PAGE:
The devices used for movement control of medical and laboratory equipment (including rotary and linear encoders) have become more compact, reliable, robust and less expensive. Currently, in fact, the technological development of the encoders is one of the most active areas of motion control and this trend seems likely to continue into the future.

In which direction is this development moving?

For a long time manufacturers of medical machines have used incremental optical encoders with digital output as the main positioning control device. Today this type of encoder still dominates the motion control market for sales volume, thanks to its low cost and satisfactory resolution.
In the last ten years, however, new encoder technologies and new data sending methods have been added to it.

Which type of encoder is it better to choose?

To decide which position detection device to use, one must first evaluate the motor types and the mechanisms that must be measured. In principle, position sensors are available in rotary or linear configurations, which reflect the two main types of rotary and linear motor actuators.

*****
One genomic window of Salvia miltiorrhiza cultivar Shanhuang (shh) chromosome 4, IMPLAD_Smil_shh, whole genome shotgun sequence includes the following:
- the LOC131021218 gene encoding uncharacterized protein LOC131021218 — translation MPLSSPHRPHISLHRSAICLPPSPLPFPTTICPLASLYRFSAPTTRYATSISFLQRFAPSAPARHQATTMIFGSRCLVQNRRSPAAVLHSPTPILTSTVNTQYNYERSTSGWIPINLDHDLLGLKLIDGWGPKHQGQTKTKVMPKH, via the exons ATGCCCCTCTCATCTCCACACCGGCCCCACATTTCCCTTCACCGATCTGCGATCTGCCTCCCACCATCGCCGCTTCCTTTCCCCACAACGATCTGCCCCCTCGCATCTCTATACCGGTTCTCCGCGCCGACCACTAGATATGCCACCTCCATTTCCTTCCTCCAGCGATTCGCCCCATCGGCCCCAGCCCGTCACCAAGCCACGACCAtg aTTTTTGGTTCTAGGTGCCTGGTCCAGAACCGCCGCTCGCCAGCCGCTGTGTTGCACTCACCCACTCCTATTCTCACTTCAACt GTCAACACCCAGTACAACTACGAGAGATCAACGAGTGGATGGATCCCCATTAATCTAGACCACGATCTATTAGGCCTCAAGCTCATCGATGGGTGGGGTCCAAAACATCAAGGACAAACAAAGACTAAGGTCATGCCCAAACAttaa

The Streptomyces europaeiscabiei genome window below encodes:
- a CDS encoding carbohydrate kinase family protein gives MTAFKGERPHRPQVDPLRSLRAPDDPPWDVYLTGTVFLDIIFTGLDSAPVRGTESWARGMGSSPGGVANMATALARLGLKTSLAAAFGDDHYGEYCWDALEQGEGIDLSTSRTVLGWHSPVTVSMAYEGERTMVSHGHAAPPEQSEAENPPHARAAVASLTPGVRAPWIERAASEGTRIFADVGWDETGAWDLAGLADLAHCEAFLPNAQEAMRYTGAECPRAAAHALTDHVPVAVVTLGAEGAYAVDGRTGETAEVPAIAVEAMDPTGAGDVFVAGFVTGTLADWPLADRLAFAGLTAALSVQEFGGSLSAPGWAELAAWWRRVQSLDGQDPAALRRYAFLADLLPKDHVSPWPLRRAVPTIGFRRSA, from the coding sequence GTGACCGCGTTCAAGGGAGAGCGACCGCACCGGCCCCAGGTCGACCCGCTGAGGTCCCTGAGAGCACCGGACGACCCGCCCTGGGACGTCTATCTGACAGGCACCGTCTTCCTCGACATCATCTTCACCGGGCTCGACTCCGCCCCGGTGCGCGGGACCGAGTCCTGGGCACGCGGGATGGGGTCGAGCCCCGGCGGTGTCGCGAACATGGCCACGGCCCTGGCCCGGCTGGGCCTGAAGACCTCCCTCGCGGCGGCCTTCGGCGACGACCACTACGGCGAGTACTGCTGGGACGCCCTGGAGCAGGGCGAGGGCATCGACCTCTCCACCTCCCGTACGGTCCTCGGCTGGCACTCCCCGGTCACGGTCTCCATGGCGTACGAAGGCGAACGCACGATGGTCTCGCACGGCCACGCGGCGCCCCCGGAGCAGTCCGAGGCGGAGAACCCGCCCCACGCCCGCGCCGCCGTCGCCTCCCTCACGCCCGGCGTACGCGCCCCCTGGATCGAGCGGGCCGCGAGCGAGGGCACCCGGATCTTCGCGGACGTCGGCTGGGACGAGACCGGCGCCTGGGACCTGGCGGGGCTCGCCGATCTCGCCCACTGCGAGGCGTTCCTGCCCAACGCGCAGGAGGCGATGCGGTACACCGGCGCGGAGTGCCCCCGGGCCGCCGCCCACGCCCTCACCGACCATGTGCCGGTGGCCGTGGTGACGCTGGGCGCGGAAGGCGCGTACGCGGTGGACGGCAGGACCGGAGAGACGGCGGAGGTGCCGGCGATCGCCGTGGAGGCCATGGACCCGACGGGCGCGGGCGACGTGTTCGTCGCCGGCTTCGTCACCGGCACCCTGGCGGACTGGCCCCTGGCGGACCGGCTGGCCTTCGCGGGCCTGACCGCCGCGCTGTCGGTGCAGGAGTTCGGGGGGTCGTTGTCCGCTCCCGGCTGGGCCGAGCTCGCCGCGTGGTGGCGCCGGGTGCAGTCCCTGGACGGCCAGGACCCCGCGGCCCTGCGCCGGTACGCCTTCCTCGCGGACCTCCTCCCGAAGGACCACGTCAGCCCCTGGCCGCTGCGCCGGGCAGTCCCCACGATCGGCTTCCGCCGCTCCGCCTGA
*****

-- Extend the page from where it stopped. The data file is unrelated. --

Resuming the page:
Many encoders are based on optical technology. The optical method uses a glass or plastic disk with two sets of windows along the circumference. An LED light source and photodetectors are located on opposite sides of the disk. When the latter turns, the passage or not of light through the windows generates the typical square waves of the pulses of the quadrature outputs A and B.

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Fig. 1: basic rotary optical encoder

Incremental rotary optical encoder:

Figure 1 illustrates a basic rotary optical encoder. It transmits position information in square wave format using two wires, called A and B, and provides a “one-per-rotation” pulse index called I or Index. An Index pulse provides a short output signal at each motor rotation. This signal can be used when searching for the reference point or for automatic correction of the loss of count.